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research-article

Design and Evaluation of an Instrumented Wobble Board for Assessing and Training Dynamic Seated Balance

[+] Author and Article Information
Andrew Williams

Department of Biomedical Engineering, University of Alberta, Research Transition Facility, 8308-114 Street, Edmonton, Alberta, T6G 2V2, Canada
aw7@ualberta.ca

Quinn Boser

Department of Biomedical Engineering, University of Alberta, Research Transition Facility, 8308-114 Street, Edmonton, Alberta, T6G 2V2, Canada
boser@ualberta.ca

Animesh Singh Kumawat

Faculty of Kinesiology and Physical Education, University of Toronto, WS2021F, 55 Harbord St, Toronto, Ontario, M5S 2W6, Canada
animesh.kumawat@mail.utoronto.ca

Kshitij Agarwal

Department of Biomedical Engineering, University of Alberta, Research Transition Facility, 8308-114 Street, Edmonton, Alberta, T6G 2V2, Canada
kshitij@ualberta.ca

Hossein Rouhani

Department of Mechanical Engineering, University of Alberta, Donadeo Innovation Centre for Engineering, 9211-116 Street, Edmonton, Alberta, T6G 1H9, Canada
hrouhani@ualberta.ca

Albert Vette

Department of Mechanical Engineering, University of Alberta, Donadeo Innovation Centre for Engineering, 9211-116 Street, Edmonton, Alberta, T6G 1H9, Canada
albert.vette@ualberta.ca

1Corresponding author.

ASME doi:10.1115/1.4038747 History: Received August 25, 2017; Revised December 05, 2017

Abstract

Methods that effectively assess and train dynamic seated balance are critical for enhancing functional independence and reducing risk of secondary health complications in the elderly and individuals with neuromuscular impairments. The objective of this research was to devise and validate a portable tool for assessing and training dynamic seated balance. An instrumented wobble board was designed and constructed that: (1) elicits multidirectional perturbations in seated individuals; (2) quantifies seated balance proficiency; and (3) provides real-time, kinematics-based vibrotactile feedback. After performing a technical validation study to compare kinematic wobble board measurements against a gold-standard motion capture system, twelve non-disabled participants performed a dynamic sitting task using the wobble board. Our results demonstrate that the tilt angle measurements were highly accurate throughout the range of wobble board dynamics. Furthermore, the posturographic analyses for the dynamic sitting task revealed that the wobble board can effectively discriminate between the different conditions of perturbed balance, demonstrating its potential to serve as a clinical tool for the assessment and training of seated balance. Vibrotactile feedback decreased the variance of wobble board tilt, demonstrating its potential for use as a balance training tool. Unlike similar instrumented tools, the wobble board is portable, requires no laboratory equipment, and can be adjusted to meet the user's balance abilities. While future work is warranted, obtained findings will aid in effective translation of assessment and training techniques to a clinical setting, which has the potential to enhance diagnosis and prognosis for individuals with seated balance impairments.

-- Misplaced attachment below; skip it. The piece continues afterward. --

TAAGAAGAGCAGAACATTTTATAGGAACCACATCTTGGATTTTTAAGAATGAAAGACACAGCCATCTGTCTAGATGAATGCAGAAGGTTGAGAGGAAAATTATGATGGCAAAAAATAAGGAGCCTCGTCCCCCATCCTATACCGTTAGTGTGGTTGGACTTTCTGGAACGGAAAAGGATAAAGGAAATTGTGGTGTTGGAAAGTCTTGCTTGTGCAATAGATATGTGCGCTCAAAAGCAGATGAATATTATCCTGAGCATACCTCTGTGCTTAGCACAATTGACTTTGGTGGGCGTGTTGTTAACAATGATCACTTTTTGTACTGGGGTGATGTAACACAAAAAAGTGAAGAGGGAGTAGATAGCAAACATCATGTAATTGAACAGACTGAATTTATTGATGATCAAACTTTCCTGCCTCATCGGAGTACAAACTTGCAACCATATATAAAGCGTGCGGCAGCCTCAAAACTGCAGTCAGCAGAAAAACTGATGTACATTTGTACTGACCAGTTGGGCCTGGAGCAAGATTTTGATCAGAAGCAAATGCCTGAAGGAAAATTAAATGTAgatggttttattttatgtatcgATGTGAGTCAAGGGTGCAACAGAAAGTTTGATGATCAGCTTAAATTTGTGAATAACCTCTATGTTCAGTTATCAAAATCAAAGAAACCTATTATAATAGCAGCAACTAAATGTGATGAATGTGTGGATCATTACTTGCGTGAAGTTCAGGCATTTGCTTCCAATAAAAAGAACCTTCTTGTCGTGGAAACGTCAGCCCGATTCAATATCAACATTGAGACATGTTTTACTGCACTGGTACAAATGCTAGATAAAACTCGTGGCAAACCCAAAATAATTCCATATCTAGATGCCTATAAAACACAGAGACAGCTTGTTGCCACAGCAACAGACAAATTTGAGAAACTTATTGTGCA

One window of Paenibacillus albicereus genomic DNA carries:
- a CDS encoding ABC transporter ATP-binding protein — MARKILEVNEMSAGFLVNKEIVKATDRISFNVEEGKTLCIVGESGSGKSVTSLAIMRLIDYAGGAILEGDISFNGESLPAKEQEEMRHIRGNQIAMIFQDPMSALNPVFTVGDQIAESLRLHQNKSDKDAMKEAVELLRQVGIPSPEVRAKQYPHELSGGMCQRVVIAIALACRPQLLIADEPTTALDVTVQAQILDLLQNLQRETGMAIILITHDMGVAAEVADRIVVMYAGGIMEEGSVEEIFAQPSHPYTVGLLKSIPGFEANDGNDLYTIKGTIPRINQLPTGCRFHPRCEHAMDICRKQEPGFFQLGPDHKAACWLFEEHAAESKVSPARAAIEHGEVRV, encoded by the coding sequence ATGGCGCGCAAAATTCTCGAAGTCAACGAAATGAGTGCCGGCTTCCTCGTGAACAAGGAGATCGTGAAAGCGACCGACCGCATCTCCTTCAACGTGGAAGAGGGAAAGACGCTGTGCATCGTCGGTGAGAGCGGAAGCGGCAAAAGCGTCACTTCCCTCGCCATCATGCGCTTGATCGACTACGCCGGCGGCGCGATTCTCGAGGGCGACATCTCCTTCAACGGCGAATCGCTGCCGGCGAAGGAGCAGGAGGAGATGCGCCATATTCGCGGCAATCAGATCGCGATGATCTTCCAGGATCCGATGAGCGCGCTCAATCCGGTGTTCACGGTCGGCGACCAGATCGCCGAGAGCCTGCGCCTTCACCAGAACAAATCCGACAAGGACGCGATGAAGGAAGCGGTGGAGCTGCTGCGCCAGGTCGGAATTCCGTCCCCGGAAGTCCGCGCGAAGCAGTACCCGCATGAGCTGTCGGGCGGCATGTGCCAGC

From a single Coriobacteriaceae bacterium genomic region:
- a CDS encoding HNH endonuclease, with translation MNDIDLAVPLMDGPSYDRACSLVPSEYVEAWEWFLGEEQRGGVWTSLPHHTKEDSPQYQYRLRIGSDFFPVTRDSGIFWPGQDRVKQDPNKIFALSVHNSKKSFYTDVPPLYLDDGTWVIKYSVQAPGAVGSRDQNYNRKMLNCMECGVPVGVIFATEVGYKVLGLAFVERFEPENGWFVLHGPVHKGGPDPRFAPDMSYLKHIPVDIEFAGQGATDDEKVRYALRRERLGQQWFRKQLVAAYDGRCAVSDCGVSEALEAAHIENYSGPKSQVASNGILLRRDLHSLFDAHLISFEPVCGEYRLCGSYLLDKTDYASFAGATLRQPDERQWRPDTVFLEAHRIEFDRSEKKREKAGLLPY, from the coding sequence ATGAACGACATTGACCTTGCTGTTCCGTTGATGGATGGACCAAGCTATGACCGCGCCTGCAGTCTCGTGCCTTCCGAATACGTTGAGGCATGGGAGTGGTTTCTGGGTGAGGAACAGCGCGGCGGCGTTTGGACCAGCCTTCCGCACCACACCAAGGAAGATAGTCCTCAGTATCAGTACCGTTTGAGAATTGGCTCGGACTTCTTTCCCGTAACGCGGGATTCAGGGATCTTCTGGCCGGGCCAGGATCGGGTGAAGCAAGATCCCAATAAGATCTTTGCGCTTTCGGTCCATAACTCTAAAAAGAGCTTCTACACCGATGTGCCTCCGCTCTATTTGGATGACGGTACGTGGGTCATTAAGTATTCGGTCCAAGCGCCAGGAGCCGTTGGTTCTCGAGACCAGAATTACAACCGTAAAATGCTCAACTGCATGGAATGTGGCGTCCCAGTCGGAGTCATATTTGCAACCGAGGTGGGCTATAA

Copyright (c) 2017 by ASME
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